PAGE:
Alumni Spotlight: Alex Robinson

Writing about big game from a small town, Robinson takes the top job at Outdoor Life magazine.

Alex Robinson (B.A. ’10) grew up in Wisconsin to a hunting and fishing family. As a child, Robinson would spend much of his time outside with his father, Mike Robinson. This is where his interest in the great outdoors began.

Alex’s father was a subscriber to a magazine called Outdoor Life, which Robinson would spend his free time reading, absorbing all the information he could about hunting and fishing. Growing up, Robinson was shy, but discovered that through his writing he was able to communicate thoughtfully and effectively to the world. He worked for his high school newspaper, which stoked his desire to write. 

“Being able to write something well and get positive attention for it, that kind of clicked and I was like, oh, there’s more to this than just school and classes. There’s a level of communication going on here that I really like,” he said.
He decided to pursue journalism at the University of Minnesota, with a minor in fisheries and wildlife. He even nabbed a job at The Minnesota Daily his freshman year, and was thrown right into the fray on his first day.

“I was an intern on the projects desk,” Robinson said. “And one of the more senior reporters was working on an obituary, but he had to leave to go to class. He gave me all of his notes and he told me to sit at his phone in case any of the contacts called back and to interview them. I just sat there terrified for the hour that he was gone.”
While at the Daily, he covered the St. Paul and environment beat, and in 2009, Robinson’s senior year of college, he was promoted to Managing Editor. Along with his position at the Daily, Robinson also interned for the Star Tribune.
After graduation, Robinson was hired as an online editor for Outdoor Life, the very publication he read as a kid. While an exciting opportunity, it also meant he had to pack his things and move to New York City. “I had grown up in the suburbs of Wisconsin and was going to college in the Twin Cities, so New York seemed like a giant, intimidating place to me. Living there and working there, and surviving day to day was a challenge.”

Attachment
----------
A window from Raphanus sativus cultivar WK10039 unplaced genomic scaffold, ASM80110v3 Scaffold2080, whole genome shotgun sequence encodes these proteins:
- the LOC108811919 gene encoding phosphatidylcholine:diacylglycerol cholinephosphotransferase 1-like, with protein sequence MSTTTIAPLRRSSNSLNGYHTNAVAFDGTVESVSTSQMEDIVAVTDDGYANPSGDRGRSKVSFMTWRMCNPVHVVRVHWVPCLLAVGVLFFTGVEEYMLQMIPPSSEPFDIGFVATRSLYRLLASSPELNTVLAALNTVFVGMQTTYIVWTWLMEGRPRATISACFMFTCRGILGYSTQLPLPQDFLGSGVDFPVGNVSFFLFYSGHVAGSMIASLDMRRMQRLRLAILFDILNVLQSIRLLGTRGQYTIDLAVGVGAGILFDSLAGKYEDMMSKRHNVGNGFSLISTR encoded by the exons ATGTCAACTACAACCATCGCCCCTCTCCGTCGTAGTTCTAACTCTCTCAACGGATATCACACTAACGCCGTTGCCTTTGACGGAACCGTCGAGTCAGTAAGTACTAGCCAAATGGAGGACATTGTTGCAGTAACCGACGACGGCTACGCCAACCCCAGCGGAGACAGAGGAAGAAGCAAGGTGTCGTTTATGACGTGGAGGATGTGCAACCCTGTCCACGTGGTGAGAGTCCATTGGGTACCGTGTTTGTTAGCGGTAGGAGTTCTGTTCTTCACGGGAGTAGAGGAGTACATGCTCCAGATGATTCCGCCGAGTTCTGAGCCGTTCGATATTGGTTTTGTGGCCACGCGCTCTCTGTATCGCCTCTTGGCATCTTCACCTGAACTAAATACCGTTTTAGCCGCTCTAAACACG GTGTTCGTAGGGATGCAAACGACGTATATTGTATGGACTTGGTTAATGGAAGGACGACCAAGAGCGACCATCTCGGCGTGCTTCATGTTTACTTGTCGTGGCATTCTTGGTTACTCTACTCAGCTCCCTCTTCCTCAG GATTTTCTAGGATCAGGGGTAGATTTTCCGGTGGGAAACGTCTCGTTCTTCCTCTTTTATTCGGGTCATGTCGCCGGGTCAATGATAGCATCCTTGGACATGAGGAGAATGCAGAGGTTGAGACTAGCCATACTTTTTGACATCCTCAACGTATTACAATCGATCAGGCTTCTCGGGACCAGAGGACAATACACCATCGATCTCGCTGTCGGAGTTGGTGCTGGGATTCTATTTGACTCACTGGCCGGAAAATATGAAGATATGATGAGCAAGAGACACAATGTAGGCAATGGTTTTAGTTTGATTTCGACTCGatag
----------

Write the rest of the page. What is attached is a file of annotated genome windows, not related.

Outdoor Life was founded in 1898 in Denver, Colorado. During its more than 120 years, the magazine has reported on the lifestyles of America’s hunters and fishers, offered tips and tools for conquering wildlife, and provided information on conservation and habitat. Iconic figures have contributed to the magazine over the years, such as Ernest Hemingway in 1935, Theodore Roosevelt from 1901-1904, as well as Clark Gable, Babe Ruth, and Amelia Earhart. 

For more than a century, the magazine has remained consistent in its offerings to its audience.  Outdoor Life has, however, seen a shift in its publication schedule. What used to come out every month now finds its way to the doorsteps of outdoor enthusiasts just four times a year, with online content filling in between issues.
Robinson continued to move up the ranks at the magazine. He also moved back to Minnesota. After five years of living and working in New York, he relocated to Mahtomedi where he works remotely. The distance from the main office hasn’t affected his ability to produce the content his readers desire and impress his colleagues at the magazine. In fact, in July 2019, at just 31 years old, Robinson was promoted to editor-in-chief.

“I’m way closer to a lot of the hunting and fishing opportunities that I really enjoy, so in some ways I think living in Minnesota makes me a more effective editor,” he said. And Robinson visits the New York office five times a year to catch up with co-workers.
The Minnesota Daily, Star Tribune, and the Hubbard School all made Robinson into the writer and editor that he is today. He advises students to get out and network with the professionals in these organizations and elsewhere, and put themselves in situations that will hone their skills. 

“The person who you turn copy into who you’re nervous about, that’s the person you should be writing stories for because they are going to force you to get better,” he said. 

By Courtenay Parker

Alex Robinson